Generations of scholars have benefited from Michael’s support, sometimes literally. He recalled holding on to Madeline Caviness, when she was working on the glass at Canterbury Cathedral, as she leaned out of the triforium gallery to take photographs. He encouraged those who wished to follow in his own field of study, and beyond it. David King recalls: ‘I knew Michael when I first joined the CVMA in 1970 and he helped us young authors a lot on the editorial aspects of the task.’ Conservator Keith Barley remembers Michael’s support when starting out in a business on his own. Michael himself remembers meeting Sarah Brown on almost her first day of work at the Royal Commission on Historical Monuments, at the beginning of a long association. He was also aware how hard it is to develop a field of study upon slender resources. As an unemployed scholar in the 1990s, I remember visiting a house where Michael had been invited to evaluate a diverse collection of glass of many periods, from the middle ages to the twentieth century. We spent a happy day looking at it together, and I learnt a lot. It is typical of him that, on the way out, he gave me the fee.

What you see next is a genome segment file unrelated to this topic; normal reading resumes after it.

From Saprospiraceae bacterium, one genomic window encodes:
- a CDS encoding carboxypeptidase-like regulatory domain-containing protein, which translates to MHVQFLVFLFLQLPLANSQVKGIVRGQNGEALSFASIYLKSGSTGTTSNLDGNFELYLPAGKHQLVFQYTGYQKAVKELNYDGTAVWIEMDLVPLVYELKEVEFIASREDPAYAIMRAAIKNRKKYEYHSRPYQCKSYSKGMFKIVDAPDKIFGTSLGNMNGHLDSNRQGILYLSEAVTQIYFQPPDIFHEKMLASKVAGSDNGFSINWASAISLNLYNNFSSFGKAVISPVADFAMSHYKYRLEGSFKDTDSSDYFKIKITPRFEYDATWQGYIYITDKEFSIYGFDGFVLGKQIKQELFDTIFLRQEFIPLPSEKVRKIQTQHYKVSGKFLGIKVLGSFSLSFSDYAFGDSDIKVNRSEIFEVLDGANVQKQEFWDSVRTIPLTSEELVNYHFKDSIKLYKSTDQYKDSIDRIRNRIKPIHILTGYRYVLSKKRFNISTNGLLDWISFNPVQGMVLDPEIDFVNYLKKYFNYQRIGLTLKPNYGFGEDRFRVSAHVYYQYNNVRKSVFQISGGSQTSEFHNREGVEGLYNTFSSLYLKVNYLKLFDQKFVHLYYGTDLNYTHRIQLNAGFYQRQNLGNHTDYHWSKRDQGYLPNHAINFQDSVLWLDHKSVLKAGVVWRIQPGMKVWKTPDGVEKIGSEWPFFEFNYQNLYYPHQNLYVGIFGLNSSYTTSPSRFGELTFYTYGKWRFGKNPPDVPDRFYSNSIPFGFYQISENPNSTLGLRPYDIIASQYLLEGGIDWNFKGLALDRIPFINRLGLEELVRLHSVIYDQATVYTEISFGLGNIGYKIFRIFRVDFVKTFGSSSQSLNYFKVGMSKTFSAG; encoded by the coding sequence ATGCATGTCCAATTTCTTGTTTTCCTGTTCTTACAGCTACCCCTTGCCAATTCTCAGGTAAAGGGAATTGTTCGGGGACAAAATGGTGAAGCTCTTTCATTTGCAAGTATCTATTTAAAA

Serving on many committees towards the public appreciation of stained glass and its conservation, Michael’s contribution went far beyond the museum and the Corpus. He was a founding Trustee of the Stained Glass Museum at Ely, as curator Jasmine Allen recalls, playing an active role in both management and acquisitions, including enamel painted glass. He also served as a trustee of the York Glaziers Trust, and chaired the Stained Glass Conservation Committee of the Council for the Care of Churches. He was strongly in favour of combining art history and conservation, in the conservation studios at Canterbury and at York, ‘catching up with the continent’, as he put it. At Canterbury Cathedral, he chaired until recently the stained glass advisory committee, advocating for the exhibition of panels from the ‘miracle windows’ in the Thomas Becket: Murder and the Making of a Saint exhibition at the British Museum (2021). For his twenty years of voluntary service on the Advisory Board for Redundant Churches, Michael Archer was awarded an OBE in 1997. Those who had the pleasure of sitting on committees with Michael will remember his vigorous support for right courses of action and good causes, as he saw them, and his shrewd sense of how to get there.